ANNAPOLIS, Md. (WJZ/AP) — A clamp down on crabbing cost Maryland watermen money.
To make up some of that lost income, hundreds took on state work to help restore oysters in the bay.
Alex DeMetrick reports some watermen worry that won’t mean a long-term rescue.
Watermen used to work a public oyster bar off Kent Island for oysters. On Wednesday, the catch was mostly empty shells.
“Oysters aren’t producing the way they should be because there’s nothing they can attach to, with the shells settling into the bottom,” said Troy Luongo, waterman.
Those live oysters, along with tons of shell, are being moved to an oyster sanctuary. It will be off limits to harvesting, in the hopes native oysters will overcome disease that have decimated stocks and that they will reproduce.
“You need shells, and you need for them to be clean. You need nature to do her work. You need a lot of things to happen correctly for it all to fall into place,” said Eddie Walters, Oyster Recovery Partnership.
Over the winter, 750 watermen have also looked to this work for income that was lost when the blue crab population crashed two years ago. A federal disaster grant provides the pay.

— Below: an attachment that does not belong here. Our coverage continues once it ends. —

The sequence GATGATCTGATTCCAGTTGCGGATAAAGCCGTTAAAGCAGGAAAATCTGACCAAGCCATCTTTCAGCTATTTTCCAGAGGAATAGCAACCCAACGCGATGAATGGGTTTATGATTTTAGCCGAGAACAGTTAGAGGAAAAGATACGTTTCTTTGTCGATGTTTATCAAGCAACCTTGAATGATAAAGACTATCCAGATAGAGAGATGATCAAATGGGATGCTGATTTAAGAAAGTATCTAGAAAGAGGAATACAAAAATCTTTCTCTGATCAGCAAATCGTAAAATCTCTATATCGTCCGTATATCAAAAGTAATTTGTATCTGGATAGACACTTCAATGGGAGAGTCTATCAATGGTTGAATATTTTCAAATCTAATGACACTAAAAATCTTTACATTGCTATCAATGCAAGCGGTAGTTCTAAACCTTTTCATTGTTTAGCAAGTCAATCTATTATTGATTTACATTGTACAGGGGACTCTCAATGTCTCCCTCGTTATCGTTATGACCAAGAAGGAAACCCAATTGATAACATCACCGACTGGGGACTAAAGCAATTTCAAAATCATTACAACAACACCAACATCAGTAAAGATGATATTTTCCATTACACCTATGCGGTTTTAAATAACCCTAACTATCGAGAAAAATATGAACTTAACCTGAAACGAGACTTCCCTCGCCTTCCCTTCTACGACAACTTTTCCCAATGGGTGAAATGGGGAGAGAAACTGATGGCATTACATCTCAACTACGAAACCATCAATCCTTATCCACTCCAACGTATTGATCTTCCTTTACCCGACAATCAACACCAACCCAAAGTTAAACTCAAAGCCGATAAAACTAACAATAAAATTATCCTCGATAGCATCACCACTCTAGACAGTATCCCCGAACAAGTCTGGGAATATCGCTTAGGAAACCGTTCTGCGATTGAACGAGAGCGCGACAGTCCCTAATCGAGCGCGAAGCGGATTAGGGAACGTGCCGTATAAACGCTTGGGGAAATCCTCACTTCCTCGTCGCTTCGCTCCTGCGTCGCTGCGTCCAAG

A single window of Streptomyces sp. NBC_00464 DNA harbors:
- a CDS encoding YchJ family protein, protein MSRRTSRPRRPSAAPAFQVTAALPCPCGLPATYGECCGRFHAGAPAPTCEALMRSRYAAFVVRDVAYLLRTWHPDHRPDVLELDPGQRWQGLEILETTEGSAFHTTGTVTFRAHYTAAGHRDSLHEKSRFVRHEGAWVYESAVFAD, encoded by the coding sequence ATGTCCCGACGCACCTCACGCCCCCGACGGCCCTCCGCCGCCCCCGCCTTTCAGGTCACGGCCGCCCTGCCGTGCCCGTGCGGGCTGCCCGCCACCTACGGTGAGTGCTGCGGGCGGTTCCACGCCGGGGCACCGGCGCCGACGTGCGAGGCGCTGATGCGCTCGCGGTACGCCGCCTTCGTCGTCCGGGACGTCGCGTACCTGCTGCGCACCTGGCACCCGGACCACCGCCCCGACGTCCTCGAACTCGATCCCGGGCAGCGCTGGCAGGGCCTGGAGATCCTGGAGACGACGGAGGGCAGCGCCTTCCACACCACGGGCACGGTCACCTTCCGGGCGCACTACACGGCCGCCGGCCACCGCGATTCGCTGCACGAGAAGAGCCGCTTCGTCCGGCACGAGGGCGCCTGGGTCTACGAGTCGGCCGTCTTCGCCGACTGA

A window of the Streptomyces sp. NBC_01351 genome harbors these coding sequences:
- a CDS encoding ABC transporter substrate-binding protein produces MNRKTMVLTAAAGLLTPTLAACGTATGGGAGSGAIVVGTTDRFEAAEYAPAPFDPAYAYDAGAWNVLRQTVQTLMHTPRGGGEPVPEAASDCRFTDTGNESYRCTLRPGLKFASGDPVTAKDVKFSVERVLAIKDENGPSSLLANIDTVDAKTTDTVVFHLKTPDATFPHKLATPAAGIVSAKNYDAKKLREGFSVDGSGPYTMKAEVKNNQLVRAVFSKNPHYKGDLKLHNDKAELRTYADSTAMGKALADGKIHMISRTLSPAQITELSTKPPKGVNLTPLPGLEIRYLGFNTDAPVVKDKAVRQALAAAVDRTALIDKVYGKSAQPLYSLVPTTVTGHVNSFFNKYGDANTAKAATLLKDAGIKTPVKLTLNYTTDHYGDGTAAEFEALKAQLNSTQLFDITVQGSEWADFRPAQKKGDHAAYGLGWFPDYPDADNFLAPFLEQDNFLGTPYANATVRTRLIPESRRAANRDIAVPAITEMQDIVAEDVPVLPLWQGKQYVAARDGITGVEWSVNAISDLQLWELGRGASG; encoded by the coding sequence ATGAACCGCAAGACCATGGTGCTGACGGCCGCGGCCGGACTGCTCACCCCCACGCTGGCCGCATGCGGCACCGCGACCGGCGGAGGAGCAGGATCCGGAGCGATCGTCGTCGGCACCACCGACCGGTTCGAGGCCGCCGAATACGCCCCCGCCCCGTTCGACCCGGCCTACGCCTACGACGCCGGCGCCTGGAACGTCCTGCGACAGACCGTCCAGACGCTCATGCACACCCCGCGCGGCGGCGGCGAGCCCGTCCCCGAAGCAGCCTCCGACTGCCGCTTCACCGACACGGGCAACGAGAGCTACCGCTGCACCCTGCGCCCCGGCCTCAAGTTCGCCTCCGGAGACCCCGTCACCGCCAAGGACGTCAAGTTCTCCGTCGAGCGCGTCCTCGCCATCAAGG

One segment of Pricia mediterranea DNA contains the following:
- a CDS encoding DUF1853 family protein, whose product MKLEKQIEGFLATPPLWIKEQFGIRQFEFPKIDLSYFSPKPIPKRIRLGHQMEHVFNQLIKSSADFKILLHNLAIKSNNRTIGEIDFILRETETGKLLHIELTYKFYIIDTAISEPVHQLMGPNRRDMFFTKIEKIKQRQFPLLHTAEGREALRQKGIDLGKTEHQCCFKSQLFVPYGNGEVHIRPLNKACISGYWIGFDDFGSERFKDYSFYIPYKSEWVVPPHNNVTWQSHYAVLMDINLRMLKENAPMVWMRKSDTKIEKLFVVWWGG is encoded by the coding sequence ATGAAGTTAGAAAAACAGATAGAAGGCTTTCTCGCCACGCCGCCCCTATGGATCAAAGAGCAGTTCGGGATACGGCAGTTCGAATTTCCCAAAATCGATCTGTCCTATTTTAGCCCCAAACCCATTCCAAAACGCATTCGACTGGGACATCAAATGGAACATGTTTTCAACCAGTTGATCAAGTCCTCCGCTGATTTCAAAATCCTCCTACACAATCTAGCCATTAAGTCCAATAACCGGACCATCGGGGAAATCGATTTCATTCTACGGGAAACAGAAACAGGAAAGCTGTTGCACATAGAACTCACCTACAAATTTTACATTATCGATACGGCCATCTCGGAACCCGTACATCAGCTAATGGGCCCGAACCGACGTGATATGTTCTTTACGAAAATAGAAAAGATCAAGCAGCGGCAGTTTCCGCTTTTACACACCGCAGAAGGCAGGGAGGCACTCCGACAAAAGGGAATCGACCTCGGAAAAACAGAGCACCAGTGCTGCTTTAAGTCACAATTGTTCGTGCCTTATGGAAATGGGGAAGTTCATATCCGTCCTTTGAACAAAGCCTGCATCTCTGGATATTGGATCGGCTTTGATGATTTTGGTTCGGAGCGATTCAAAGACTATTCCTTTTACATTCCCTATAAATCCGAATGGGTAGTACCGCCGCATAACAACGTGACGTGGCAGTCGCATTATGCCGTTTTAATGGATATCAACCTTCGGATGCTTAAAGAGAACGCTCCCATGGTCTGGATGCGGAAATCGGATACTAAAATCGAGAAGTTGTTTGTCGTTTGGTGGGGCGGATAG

“Everybody’s got a little money out of it. This is a time for us that’s a down time. So it’s been a big help here,” said Moochie Gilmer, waterman.
Crabs are showing signs of rebounding, but building oyster sanctuaries to bridge the gap to this summer’s harvest carries its own economic irony.
“We’re creating another sanctuary, which is a Catch 22 situation for us,” said a waterman. It’s a Catch 22 because it’s off-limits to the watermen.
Trying to ensure the oysters’ future is no guarantee that it will ensure the watermen’s.
The Department of Natural Resources says the watermen will work on nearly two dozen oyster bars. The department says watermen can’t have any significant Natural Resources violations since 2008 to participate in the program. Captains are paid $500 day with a guaranteed nine days of work. Each boat can also have a single crew member, who will be paid $150 a day.
The work is being paid for with the help of federal grants that followed a 2008 disaster declaration for the bay’s crab fishery.
DNR says more than 850 Maryland watermen have rehabilitated more than 2,200 acres of oyster bars since the program started three years ago.
Maryland has increased the number of sanctuaries from nine percent to 24 percent of the bay, in water considered to be quality habitat.
(Copyright 2011 by The Associated Press. All Rights Reserved.)